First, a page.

Online Program

Should I use acupuncture, doc?: Do physicians influence aging veterans' decision to use acupuncture?

Monday, November 4, 2013

Sean N. Halpin, M.A., Geriatric Research, Education, and Clinical Center, Department of Veterans Affairs, Decatur, GA
Molly M. Perkins, Ph.D., Geriatric Medicine and Gerontology, Emory University, Atlanta, GA
Wei Huang, M.D., Ph.D., Rehabilitation Medicine, Emory University, Atlanta, GA
Background: Most research regarding influences of acupuncture use has surveyed either patients or physicians. To our knowledge, no study has evaluated the influence of a treating physician over patient acupuncture decision-making. This exploratory descriptive study, focusing on the aging U.S. Veteran population, investigated physician influence on acupuncture decision-making along with sociodemographic-factors.

Methods: An attitude towards acupuncture questionnaire was sent to 1100 randomly selected patients from the Veterans Affairs (VA) computerized patient record system in Georgia (U.S.). Participants were asked to identify the VA physician who most influences their healthcare decisions. Identified physicians completed an acupuncture attitudes questionnaire. Of the 402 completed patient questionnaires, 114 were matched with 33 responding physicians.

Results: Mean patient age was 57 years old (range: 29-92 years); 51% were non-white and 28% reported acupuncture use. Acupuncture use was more likely if the treating physician believed it would influence patient satisfaction (x2(1, N=114))=6.95, p=.01. We found only a marginally significant difference in acupuncture use between patients whose physicians were more likely to refer for treatment and those whose provider did not refer (p=.06, two-tailed Fischer's exact test). Open-ended questions revealed physicians had misconceptions about acupuncture availability and lacked knowledge about the treatment. Younger-white patients were significantly more likely to use acupuncture than older-white patients, t (54)=2.25, p<.05, but age was not predicative of acupuncture use in non-white patients.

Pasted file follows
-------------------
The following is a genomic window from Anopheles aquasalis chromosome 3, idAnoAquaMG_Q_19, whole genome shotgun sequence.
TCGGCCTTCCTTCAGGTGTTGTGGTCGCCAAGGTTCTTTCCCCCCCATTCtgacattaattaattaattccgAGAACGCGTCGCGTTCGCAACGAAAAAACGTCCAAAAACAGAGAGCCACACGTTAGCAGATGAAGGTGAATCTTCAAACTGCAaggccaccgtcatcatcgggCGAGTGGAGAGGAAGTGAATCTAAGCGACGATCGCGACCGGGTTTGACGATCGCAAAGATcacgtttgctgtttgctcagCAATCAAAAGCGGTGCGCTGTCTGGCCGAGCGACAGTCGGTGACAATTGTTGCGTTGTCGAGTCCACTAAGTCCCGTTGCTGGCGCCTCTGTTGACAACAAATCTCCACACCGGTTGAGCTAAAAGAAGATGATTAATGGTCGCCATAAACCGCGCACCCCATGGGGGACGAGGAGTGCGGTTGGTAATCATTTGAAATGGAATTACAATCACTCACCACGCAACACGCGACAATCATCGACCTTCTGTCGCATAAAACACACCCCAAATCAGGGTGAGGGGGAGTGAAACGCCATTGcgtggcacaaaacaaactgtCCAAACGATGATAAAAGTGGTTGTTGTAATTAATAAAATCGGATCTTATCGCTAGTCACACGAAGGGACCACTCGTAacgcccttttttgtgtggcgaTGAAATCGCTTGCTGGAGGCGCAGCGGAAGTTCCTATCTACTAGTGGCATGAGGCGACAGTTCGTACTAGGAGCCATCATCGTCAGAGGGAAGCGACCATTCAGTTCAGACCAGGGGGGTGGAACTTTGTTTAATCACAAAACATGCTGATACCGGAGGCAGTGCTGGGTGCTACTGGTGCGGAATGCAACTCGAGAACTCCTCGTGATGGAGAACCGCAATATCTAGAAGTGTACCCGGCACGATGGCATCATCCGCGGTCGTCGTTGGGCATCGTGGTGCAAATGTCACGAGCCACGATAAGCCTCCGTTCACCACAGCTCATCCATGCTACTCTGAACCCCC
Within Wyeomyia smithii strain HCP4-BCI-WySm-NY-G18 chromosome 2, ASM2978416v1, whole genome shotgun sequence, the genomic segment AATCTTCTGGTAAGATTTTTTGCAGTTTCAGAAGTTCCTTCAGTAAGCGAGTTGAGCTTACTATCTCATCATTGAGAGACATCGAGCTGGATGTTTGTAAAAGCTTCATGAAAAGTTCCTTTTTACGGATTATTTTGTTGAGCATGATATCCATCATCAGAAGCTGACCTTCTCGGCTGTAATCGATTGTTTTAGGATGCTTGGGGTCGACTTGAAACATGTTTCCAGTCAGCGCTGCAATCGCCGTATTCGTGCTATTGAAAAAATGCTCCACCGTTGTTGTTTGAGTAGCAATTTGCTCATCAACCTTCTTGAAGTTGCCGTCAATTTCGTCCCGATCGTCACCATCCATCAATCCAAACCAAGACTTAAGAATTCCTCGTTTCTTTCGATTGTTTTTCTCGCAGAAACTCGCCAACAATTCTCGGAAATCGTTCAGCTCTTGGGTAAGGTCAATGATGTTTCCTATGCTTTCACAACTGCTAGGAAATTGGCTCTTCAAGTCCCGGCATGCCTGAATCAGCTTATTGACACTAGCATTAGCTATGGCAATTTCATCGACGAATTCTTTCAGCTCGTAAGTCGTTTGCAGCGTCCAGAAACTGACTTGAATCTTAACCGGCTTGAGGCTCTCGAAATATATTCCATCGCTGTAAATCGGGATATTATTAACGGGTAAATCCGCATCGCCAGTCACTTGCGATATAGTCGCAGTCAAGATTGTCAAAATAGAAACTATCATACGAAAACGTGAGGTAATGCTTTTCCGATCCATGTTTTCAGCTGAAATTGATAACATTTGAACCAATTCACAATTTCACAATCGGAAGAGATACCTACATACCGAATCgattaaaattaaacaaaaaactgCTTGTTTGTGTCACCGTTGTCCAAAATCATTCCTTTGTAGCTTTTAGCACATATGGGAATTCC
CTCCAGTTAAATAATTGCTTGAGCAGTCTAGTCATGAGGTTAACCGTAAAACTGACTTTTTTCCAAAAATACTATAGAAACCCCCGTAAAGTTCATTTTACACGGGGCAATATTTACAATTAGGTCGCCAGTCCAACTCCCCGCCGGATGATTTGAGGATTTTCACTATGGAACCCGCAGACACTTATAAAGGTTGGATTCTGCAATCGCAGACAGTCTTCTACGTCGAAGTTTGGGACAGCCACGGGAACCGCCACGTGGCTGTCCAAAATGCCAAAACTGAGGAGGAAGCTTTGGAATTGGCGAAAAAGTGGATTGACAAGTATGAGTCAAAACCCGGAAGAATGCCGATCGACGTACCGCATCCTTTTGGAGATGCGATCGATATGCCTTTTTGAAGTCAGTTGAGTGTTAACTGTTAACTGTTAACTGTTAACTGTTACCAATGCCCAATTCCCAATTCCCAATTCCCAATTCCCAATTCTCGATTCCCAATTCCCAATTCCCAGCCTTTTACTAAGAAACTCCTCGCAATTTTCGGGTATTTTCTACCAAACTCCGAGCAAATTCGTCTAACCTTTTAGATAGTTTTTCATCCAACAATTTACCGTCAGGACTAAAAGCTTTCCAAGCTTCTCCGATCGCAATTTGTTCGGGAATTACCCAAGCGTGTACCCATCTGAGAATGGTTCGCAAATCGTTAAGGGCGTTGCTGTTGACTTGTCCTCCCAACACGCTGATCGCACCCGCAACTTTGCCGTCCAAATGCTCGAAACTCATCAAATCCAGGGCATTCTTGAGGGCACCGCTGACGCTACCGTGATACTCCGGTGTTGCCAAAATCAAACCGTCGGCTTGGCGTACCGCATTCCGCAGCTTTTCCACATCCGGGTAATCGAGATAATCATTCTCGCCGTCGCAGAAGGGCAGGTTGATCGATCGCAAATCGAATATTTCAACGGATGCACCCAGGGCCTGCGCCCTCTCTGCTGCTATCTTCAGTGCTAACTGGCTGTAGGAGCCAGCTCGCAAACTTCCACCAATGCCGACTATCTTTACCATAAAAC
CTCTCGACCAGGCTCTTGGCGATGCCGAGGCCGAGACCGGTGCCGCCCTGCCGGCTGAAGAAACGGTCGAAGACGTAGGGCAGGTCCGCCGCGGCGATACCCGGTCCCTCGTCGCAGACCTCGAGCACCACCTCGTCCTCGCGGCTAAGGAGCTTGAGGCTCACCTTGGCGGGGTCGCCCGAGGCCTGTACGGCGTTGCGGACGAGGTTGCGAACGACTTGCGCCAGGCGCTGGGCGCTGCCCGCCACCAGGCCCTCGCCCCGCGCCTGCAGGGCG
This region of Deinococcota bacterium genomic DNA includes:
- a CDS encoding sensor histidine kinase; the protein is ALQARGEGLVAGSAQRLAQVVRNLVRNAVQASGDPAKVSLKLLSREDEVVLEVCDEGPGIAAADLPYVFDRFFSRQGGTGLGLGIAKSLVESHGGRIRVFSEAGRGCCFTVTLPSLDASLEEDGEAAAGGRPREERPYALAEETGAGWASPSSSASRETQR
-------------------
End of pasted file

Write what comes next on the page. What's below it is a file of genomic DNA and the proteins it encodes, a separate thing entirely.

Conclusion: Physicians have some influence on patient decision-making, and these findings show that important referral-barriers and potential disparities may also exist. Implications of these findings are discussed.

Learning Areas:

Communication and informatics
Implementation of health education strategies, interventions and programs
Public health or related research
Social and behavioral sciences

Learning Objectives:
Describe the relationship between physician’s attitudes towards acupuncture and patients history of acupuncture use.

Keyword(s): Decision-Making, Alternative Medicine/Therapies

Presenting author's disclosure statement:

Qualified on the content I am responsible for because: I have five years experience studying factors related to preventative and medical decision making.
Any relevant financial relationships? No

I agree to comply with the American Public Health Association Conflict of Interest and Commercial Support Guidelines, and to disclose to the participants any off-label or experimental uses of a commercial product or service discussed in my presentation.